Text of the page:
A former minister complains ‘I cannot recall when a political party has attracted the same criticism as Labour’ April 7, 2016Posted by WorldbyStorm in Uncategorized.
Short memory so for Pat Rabbitte, for he writes:
I cannot recall any period when a political party attracted anything like the same unremitting, relentless criticism in the media for its entire five years in government.
Now granted. Five years, perhaps not. But in the year or two in advance of the last election – the then FF/GP coalition saw both constituent elements lambasted. I spoke to an FF member, a long time one, in 2010 or so who expressed utter bafflement at the hostility he and his peers received on the doorstep and in the street. I knew GP members afraid to mention their affiliation publicly. And LP members were not behind the door in venting their ire to them. And Pat Rabbitte may recall his own words with a hapless Pat Carey on live television. Labour post-2011 got it in the neck, but the venomousness was distinctly different.
Moreover it didn’t end in 2011 for FF (whatever about the GP who by fading from sight lived to fight another day). It was both FG and the LP who at every opportunity, when they weren’t berating SF, continued to remind the electorate about the misdeeds of FF.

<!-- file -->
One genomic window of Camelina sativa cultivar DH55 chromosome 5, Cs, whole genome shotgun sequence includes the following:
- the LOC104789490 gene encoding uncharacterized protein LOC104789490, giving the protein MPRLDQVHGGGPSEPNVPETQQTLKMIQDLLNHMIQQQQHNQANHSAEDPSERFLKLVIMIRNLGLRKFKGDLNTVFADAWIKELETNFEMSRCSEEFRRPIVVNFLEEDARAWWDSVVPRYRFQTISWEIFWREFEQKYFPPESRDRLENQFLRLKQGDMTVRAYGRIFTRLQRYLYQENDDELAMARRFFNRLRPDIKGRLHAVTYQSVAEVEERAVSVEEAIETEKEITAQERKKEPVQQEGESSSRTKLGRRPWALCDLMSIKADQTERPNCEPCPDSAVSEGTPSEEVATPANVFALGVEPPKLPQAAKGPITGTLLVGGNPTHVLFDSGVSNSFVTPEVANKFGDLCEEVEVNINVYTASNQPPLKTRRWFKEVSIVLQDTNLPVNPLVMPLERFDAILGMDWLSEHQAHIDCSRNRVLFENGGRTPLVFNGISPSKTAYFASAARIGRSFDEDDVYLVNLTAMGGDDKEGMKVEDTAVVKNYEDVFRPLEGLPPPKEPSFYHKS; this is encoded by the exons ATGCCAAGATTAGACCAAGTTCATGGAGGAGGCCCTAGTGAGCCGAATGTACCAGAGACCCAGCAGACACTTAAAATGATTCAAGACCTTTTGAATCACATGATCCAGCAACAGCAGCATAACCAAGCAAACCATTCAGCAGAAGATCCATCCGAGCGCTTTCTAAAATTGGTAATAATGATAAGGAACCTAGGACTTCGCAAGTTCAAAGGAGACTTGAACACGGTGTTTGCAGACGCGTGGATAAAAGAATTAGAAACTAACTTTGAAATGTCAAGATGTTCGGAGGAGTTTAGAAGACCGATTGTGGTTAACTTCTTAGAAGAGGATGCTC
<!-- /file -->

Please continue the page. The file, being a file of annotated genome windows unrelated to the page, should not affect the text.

But for Rabbitte it is as if that never happened. No indeed.
In developing this uniform attritional narrative the media was reflecing a prolonged negative campaign originated by SF, the Trotskyite [sic] left and a few party exiles who could not take the heat in the kitchen. The focus was on the LP and only to a much lesser extent the government.
But this is to gift those parties and groups immense power and to reduce to nothing the agency of the LP, for the LP was the one in government. And this makes his complaints seem hollow.
The government could have taken the SF advice, which was to default. Would default have been an ‘easier’ way for the most vulnerable in our society. For the Trotskyite left the water issue was a godsend as they targeted their venom on Labour and preached permanent revolution.
But again, why didn’t the LP pull back from implementing those policies? Why did it stand over water charges?
He has to eventually acknowledge that ‘Labour had itself to blame insomuch as some of the hyperbole engaged in before the election of 2011 was unwise…’
But he cannot apparently come to terms with the reality of what Labour acquiescing, all too willingly by the way, to the government programme did to it, or meant.
And his conclusion points up this perfectly.
As austerity becomes no longer central to Irish politics, the difference between protest politics and sensible mainstream social democratic politics will become more apparent.
Problem was that this supposed ‘sensible mainstream social democratic politics’ seemed to be no different in practice across those five years than ‘right of centre conservative’ politics.